Milian informally speaks with her audience and answers their various questions outside of tapings of The People's Court. From her Cuban heritage, Milian often quotes phrases from her grandmother when addressing litigants. For example, in admonishing a litigant who tried lying before her, Milian once stated, “No sabes ni adobar la mentira... You don't even know how to season the lie to make it palatable.”
On the show, Judge Milian decides actual small claims court cases. Participants (plaintiff and defendant) agree before the show begins to drop their small claims case and have it decided by arbitration through the show. The winner of the case is awarded from the show's budget, so the loser doesn't actually "pay back" the winner. The losing party is usually also compensated for their appearance.
Judge Milian explains Americans' fascination with the court show genre: “We are a fast-food nation. People love to see resolution, they want to watch someone who has done wrong confronted and see justice prevail … all in an hour.”
Milian is married to Judge John Schlesinger, a former assistant United States attorney, who in 2004 was elected to the 11th Judicial Circuit Court for Miami-Dade County, Florida. This is the same position that Milian held before retiring to The People's Court. They live in Coral Gables, Florida, with their three children: Cristina (born in 1996), Alexandra (born in 1998), and Sofia (born in 2001). She travels to Manhattan bimonthly for three days of taping of The People's Court.
Judge Milian lends her support to many community and philanthropic organizations. Milian is the spokesperson for the FBI's Safe Online Surfing (FBI-SOS) campaign. She is a sought-after speaker well known for her dedication to the Hispanic community and a strong voice against domestic violence. Milian has served as emcee for a number of charitable causes, including the Latino Commission on AIDS, The Lighthouse for the Blind, The Miami-Dade County Teachers Awards, Hope for Vision, and the South Florida Children's Home Society.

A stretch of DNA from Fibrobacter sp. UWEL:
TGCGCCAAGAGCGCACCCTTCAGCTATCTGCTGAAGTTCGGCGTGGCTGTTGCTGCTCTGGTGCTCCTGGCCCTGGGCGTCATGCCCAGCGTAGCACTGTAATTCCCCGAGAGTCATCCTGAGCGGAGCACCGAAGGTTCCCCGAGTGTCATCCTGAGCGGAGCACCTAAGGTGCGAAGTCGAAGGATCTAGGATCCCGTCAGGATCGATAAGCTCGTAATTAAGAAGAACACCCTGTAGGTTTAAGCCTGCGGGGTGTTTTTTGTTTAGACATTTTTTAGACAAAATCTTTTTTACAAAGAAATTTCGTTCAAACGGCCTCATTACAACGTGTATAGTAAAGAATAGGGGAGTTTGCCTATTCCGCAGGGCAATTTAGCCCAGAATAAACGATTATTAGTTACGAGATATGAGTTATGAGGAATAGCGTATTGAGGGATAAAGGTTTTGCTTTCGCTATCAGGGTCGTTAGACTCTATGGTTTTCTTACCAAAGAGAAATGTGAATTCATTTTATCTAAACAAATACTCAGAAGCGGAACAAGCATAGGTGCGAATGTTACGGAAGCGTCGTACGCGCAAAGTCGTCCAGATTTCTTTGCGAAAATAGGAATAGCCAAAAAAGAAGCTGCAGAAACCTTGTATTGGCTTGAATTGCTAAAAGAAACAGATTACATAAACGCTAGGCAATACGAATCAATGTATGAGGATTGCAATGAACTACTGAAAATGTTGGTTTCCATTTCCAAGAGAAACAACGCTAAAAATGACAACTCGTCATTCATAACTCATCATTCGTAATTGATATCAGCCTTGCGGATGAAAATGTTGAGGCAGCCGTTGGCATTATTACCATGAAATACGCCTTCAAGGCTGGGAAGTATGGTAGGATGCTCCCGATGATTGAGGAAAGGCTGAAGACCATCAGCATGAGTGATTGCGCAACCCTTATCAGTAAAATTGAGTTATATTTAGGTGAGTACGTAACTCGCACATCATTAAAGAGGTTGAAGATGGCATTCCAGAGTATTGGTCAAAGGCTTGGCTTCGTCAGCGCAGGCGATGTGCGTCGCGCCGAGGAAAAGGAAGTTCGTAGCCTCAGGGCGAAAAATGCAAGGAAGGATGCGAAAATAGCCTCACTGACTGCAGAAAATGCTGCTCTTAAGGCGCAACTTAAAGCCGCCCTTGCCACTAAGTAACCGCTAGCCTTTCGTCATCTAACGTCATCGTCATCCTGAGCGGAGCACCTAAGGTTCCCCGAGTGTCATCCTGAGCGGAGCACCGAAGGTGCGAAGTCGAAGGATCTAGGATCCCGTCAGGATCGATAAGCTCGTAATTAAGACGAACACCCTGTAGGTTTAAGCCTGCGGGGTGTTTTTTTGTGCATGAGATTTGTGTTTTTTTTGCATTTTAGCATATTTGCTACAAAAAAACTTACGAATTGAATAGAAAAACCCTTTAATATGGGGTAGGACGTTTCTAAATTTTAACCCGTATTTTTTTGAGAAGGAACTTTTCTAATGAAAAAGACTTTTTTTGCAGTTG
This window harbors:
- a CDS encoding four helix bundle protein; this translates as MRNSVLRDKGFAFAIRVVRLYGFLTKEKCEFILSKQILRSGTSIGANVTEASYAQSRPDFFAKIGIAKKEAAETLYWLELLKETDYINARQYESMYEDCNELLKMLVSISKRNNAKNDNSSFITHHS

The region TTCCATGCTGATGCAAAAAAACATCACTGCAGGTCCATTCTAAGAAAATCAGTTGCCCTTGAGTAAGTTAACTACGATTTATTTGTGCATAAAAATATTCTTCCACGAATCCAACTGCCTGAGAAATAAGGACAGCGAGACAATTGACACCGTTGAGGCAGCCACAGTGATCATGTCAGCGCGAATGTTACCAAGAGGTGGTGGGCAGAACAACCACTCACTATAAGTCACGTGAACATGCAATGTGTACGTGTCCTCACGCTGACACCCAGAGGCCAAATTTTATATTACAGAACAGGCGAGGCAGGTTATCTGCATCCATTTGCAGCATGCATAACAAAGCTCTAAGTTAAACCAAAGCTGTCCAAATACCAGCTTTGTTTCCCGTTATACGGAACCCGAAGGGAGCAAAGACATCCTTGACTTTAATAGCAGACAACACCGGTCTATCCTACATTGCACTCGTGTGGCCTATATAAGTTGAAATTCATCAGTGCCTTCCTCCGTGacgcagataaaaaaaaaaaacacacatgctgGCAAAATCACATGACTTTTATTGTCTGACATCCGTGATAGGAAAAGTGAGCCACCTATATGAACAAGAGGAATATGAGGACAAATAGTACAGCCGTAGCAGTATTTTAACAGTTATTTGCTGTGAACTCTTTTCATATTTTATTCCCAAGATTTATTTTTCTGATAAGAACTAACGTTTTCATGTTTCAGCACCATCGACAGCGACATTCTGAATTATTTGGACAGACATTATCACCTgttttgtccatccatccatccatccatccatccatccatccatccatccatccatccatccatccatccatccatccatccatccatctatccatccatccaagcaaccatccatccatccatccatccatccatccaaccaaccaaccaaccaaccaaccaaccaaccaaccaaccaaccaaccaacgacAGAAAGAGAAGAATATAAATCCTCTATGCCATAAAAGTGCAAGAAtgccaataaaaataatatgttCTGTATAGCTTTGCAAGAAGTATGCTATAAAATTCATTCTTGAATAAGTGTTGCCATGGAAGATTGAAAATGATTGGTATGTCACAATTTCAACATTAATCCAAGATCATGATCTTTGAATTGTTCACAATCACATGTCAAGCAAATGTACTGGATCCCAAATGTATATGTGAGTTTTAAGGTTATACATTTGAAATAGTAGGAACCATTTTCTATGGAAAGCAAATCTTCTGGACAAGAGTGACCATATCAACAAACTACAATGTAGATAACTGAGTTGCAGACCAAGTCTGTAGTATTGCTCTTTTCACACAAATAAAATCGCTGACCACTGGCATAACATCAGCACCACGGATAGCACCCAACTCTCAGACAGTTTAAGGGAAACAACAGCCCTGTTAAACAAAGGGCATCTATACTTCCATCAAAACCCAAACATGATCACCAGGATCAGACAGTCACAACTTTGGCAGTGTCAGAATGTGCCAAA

She was an honorary host for National Chairman Arnold Schwarzenegger's 2003 annual celebration of the South Florida Inner-City Games. Milian was the honorary judge for Washington's 2002 Teachers Making A Difference campaign and is actively involved in supporting Southern Florida's Children's Cancer Center's Summer Camp, hosting "Camp Court" mock trials of camp counselors by the young campers. On September 20, 2006, she received the "Groundbreaking Latina of the Year" award from Catalina magazine and the National Association of Latina Leaders.
|2001–present||The People's Court||Herself|
|2002||As the World Turns||Judge||3 episodes|
|2007||George Lopez||Judge Alvarez||2 episodes|
||This biographical article needs additional citations for verification, as it includes attribution to IMDb. (November 2007)|
- "The People's Court | Judge Milian". Peoplescourt.warnerbros.com. Retrieved 2013-09-01.
- Ogunnaike, Lola (2006-07-02). "Don't Mess With the People's Judge, Marilyn Milian". New York Times. Retrieved 2008-05-22.
- "University of Miami - School of Law". Retrieved 24 December 2013.
- "The People's Court | About". Peoplescourt.warnerbros.com. Retrieved 2013-09-01.
- August 27, 2012 (2012-08-27). "Marilyn Milian's "People's Court" moves to WSFL - Sun Sentinel". Articles.sun-sentinel.com. Retrieved 2013-09-14.
- "The People's Court | Judge Milian". Peoplescourt.warnerbros.com. Retrieved 2013-09-14.
- "Tube Talk 19, "The People’s Court"". Dabelly.com. Retrieved 2013-09-14.
- "University of Wisconsin- Whitewater | Handbook". Uww.edu. Retrieved 2013-09-14.
- "Marilyn Milian Biography". Fordham University School of Law. Retrieved 2 January 2013.
- "FBI — New Cyber Safety Website for Teachers, Students". Fbi.gov. Retrieved 2012-10-16.
|Judge of The People's Court
March 12, 2001–present